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Dave Kaspersin | Karrousel of Love - The Album

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Bo Diddley Chuck Berry Little Richard

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Karrousel of Love - The Album

by Dave Kaspersin

Wild Stormin' with the Tempests Discover Magazine by Rick Gagnon & Dave Gnerre. Picture the scene: it’s 1958 in Rochester, New York. A young rockin’ guitar picker named Dave Casperson is handing out business cards to promote his band The Tempests !
Genre: Rock: Rock & Roll
Release Date: 

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  Song Share Time Download
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1. Rockin Rochester USA
3:45 $0.99
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2. Lemon Lime
3:06 $0.99
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3. The End of An Era
4:55 $0.99
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4. Mona
3:27 $0.99
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5. Just On Saturday
2:24 $0.99
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6. Sharon
3:45 $0.99
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7. Sharon (The Real story)
4:11 $0.99
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8. Karrousel of Love
3:54 $0.99
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9. You Haven't Seen My Love
3:12 $0.99
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10. Caravan
8:05 $0.99
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11. Special Lady
4:18 $0.99
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12. Sometimes!
2:33 $0.99
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13. Scarlet Ribbons
3:32 $0.99
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14. Johnny B. Goode
5:04 $0.99
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15. My Girl
5:10 $0.99
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16. In the Wee Wee Hours
5:39 $0.99
Downloads are available as MP3-320 files.

ABOUT THIS ALBUM


Album Notes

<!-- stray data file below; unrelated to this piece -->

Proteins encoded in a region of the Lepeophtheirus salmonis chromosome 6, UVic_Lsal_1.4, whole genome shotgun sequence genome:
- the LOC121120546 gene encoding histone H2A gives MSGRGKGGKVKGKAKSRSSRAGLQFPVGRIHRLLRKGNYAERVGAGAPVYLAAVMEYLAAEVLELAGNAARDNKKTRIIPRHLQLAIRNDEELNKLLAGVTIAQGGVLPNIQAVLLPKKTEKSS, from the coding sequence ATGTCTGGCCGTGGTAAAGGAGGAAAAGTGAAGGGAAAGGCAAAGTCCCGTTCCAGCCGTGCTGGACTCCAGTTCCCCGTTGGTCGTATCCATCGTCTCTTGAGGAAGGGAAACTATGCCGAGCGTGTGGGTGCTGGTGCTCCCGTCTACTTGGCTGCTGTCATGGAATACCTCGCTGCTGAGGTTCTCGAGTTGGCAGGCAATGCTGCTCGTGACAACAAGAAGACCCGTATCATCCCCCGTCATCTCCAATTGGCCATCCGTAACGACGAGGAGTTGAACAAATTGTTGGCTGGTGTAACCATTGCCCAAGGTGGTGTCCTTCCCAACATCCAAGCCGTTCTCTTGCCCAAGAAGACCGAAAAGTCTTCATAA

The Tempests - For the WILD SOUND!’ And they weren’t lyin’!‘ We named ourselves The Tempests because we played like a wild storm!’ exclaimed Casperson, who reverted to the original Norwegian spelling of ‘Kaspersin’ in 1983. Today Kaspersin and his original Tempests aren’t the wild bunch they once were. But in their minds the memory lives large. Kaspersin’s first group was the Echo-Trons, which formed in 1956. He had started playing guitar during the early ‘50s. ‘Rock ‘n’ roll was my whole life back then,’ Kaspersin said. ‘I hated school, was ugly, and the guitar let me fly away.’The group’s name reflected Kaspersin’s fascination with reverb and electronics. ‘I was Nicola Tesla in my last life,’ he quipped. He built the band’s PA system, as well as a portable light show. ‘I hated playing under white lights, and somehow I knew the importance of colors to music. I also controlled the lights myself from foot switches.’Before finding fame with the Young Rascals, Gene Cornish played a role in the Echo-Tron / Tempests saga. ‘Gene was trying to make it and his family had money, so I hated him,’ declared Kaspersin. ‘Once at a park pavilion hop we (The Echo-Trons) had done everything we knew twice - we were doing strictly instrumentals at the time. A band - Gene Cornish and the Satellites - was making fun of us.‘I told everyone to follow me in an ‘E-A-B7’ progression and went up to the mike and composed a song. We became singers after that.’ Kaspersin added, ‘Gene would show up at a lot of our gigs to push his own records. He was a pain in the ass!’ The Echo-Trons broke up in 1958. The Tempests then formed around the nucleus of Kaspersin (lead and rhythm guitar, vocals and screams), Ken Stewart (rhythm guitar, vocals and screams), and Jim Herney (bass and backing vocals). After going through a few drummers whose names are lost in the mists of time, the band settled on Jim Collins. To this day Kaspersin applauds Collins as one of the best drummers he has ever worked with.T he Tempests practiced literally anywhere they could find. They used the basement of the Kaspersin residence until, according to Dave, ‘My dad had enough.’ Next, they talked the owners of a local bowling alley into letting the group use their banquet room. When they got thrown out of there, they commandeered a huge garage where Ken Stewart happened to work. ‘It had great reverb!’ recalls Kaspersin. Live gigs found the Tempests performing at high school dances, radio station sock hops, bars (once they were old enough), gas stations, pizza parlor openings, weddings and frat parties. Kaspersin remembers the frat parties with particular fondness, ‘Many of them were just like ‘Animal House!’’ At a gig at Cornell University the band got a chance to meet their hero, Bo Diddley. ‘I had every album he ever did,’ said Kaspersin. Kaspersin and Herney both cite Chuck Berry and Little Richard as major influences. Kaspersin even used a Hawaiian guitar because Berry played one on some of his early flip sides (‘Deep Feeling’). Other Kaspersin favorites included the Del-Vikings and the Gladiolas. The band started having problems when they played the Maple Leaf New York Night Club for two years straight and it became too much like a job,’ related Kaspersin. ‘Same place, same songs, same basic crowd.’The actual split occurred when Tatlock’s wife Gloria made him quit. ‘We were at the Mapleleaf (aka The New York Night Club) on Ridge Road in Rochester and they had a go-go stage,’ said Kaspersin. ‘We shared the same dressing room with the girls and Gloria didn’t like it. She actually started a fight with one of the girls and pulled her hair out.’ Later, the aforementioned Gloria turned Tatlock’s guitar into a planter, which may have been a factor in their subsequent divorce. Note: The last years The Tempests were together, they changed the name to"Casper and The Ghosts"

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